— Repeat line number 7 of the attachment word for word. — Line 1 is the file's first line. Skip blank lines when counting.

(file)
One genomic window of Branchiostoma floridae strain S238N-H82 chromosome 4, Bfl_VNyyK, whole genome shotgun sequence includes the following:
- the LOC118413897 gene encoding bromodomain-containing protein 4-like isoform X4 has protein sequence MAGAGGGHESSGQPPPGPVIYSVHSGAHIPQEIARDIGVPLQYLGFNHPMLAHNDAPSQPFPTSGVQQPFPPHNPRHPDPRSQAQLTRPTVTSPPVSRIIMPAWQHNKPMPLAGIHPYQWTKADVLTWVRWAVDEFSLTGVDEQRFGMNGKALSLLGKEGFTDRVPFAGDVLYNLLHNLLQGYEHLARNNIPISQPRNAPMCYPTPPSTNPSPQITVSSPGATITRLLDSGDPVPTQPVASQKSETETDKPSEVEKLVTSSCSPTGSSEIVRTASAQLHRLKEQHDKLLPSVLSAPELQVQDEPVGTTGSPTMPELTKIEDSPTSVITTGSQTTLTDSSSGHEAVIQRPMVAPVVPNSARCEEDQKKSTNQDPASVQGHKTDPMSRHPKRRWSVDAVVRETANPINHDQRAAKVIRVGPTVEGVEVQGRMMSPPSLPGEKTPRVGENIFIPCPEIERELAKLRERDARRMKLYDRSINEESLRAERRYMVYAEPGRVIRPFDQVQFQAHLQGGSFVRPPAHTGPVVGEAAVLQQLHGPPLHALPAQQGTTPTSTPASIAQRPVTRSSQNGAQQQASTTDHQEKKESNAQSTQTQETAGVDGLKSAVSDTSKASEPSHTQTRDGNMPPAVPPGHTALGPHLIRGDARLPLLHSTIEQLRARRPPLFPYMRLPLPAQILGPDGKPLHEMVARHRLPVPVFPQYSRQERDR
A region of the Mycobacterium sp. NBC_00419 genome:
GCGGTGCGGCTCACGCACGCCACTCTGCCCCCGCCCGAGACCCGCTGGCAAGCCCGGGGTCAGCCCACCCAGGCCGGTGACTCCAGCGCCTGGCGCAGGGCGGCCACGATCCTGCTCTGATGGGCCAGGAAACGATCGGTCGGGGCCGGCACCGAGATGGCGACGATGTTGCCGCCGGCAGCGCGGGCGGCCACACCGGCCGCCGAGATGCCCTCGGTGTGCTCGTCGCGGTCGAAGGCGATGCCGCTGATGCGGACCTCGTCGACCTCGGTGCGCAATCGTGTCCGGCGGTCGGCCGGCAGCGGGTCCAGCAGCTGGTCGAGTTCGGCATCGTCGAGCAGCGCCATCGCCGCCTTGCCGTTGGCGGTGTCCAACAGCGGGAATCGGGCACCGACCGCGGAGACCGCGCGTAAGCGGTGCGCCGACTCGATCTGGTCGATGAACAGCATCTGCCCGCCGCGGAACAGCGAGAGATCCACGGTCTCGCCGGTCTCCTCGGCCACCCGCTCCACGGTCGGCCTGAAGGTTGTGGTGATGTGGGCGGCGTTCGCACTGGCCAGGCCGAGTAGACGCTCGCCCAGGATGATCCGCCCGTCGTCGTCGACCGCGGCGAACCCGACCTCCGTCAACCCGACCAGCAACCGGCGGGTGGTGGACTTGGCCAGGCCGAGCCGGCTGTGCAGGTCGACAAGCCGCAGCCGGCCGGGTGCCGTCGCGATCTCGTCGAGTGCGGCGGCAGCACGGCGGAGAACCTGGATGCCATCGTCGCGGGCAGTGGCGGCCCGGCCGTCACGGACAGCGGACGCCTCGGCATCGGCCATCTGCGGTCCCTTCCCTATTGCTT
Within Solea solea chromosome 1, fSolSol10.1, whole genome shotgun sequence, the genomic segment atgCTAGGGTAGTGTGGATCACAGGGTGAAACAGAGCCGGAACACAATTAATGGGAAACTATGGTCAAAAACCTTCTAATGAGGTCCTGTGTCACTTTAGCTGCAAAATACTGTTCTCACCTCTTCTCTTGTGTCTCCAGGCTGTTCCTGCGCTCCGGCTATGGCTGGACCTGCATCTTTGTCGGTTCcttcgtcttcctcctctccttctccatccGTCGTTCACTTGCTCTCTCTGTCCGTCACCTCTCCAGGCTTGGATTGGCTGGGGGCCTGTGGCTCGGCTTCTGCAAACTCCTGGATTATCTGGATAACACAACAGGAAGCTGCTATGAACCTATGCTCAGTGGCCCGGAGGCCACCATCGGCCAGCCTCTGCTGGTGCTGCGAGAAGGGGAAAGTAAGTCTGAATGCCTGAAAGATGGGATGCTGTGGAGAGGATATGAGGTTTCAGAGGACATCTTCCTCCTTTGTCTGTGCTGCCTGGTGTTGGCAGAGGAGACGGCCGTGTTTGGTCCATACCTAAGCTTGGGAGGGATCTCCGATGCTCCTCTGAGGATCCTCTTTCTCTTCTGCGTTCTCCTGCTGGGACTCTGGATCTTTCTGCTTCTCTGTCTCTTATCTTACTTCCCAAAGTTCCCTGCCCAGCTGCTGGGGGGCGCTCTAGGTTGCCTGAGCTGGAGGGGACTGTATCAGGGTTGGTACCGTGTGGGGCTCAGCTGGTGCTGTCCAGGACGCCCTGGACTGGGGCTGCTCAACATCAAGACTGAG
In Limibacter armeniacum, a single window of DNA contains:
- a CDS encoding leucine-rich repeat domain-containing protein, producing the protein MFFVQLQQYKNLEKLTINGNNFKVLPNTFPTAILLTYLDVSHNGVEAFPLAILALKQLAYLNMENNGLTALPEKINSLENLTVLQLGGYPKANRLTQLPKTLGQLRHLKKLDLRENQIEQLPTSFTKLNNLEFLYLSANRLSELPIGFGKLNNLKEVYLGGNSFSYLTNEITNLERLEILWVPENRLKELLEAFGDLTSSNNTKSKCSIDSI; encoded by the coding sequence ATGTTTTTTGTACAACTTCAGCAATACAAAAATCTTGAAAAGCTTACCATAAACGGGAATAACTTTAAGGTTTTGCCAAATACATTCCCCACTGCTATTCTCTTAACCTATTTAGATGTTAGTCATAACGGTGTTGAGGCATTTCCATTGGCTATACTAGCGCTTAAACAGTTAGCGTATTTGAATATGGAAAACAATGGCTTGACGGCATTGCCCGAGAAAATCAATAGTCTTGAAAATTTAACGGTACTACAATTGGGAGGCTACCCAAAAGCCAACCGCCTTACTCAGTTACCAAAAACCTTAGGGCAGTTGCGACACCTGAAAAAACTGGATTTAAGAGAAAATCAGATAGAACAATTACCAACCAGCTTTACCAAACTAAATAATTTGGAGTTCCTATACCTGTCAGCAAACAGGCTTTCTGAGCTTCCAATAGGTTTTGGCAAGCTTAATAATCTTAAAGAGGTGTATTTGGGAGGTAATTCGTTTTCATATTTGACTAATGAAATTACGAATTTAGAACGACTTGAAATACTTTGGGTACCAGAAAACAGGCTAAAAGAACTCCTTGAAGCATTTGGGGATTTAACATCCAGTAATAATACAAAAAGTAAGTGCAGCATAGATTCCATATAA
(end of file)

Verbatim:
- a CDS encoding leucine-rich repeat domain-containing protein, producing the protein MFFVQLQQYKNLEKLTINGNNFKVLPNTFPTAILLTYLDVSHNGVEAFPLAILALKQLAYLNMENNGLTALPEKINSLENLTVLQLGGYPKANRLTQLPKTLGQLRHLKKLDLRENQIEQLPTSFTKLNNLEFLYLSANRLSELPIGFGKLNNLKEVYLGGNSFSYLTNEITNLERLEILWVPENRLKELLEAFGDLTSSNNTKSKCSIDSI; encoded by the coding sequence ATGTTTTTTGTACAACTTCAGCAATACAAAAATCTTGAAAAGCTTACCATAAACGGGAATAACTTTAAGGTTTTGCCAAATACATTCCCCACTGCTATTCTCTTAACCTATTTAGATGTTAGTCATAACGGTGTTGAGGCATTTCCATTGGCTATACTAGCGCTTAAACAGTTAGCGTATTTGAATATGGAAAACAATGGCTTGACGGCATTGCCCGAGAAAATCAATAGTCTTGAAAATTTAACGGTACTACAATTGGGAGGCTACCCAAAAGCCAACCGCCTTACTCAGTTACCAAAAACCTTAGGGCAGTTGCGACACCTGAAAAAACTGGATTTAAGAGAAAATCAGATAGAACAATTACCAACCAGCTTTACCAAACTAAATAATTTGGAGTTCCTATACCTGTCAGCAAACAGGCTTTCTGAGCTTCCAATAGGTTTTGGCAAGCTTAATAATCTTAAAGAGGTGTATTTGGGAGGTAATTCGTTTTCATATTTGACTAATGAAATTACGAATTTAGAACGACTTGAAATACTTTGGGTACCAGAAAACAGGCTAAAAGAACTCCTTGAAGCATTTGGGGATTTAACATCCAGTAATAATACAAAAAGTAAGTGCAGCATAGATTCCATATAA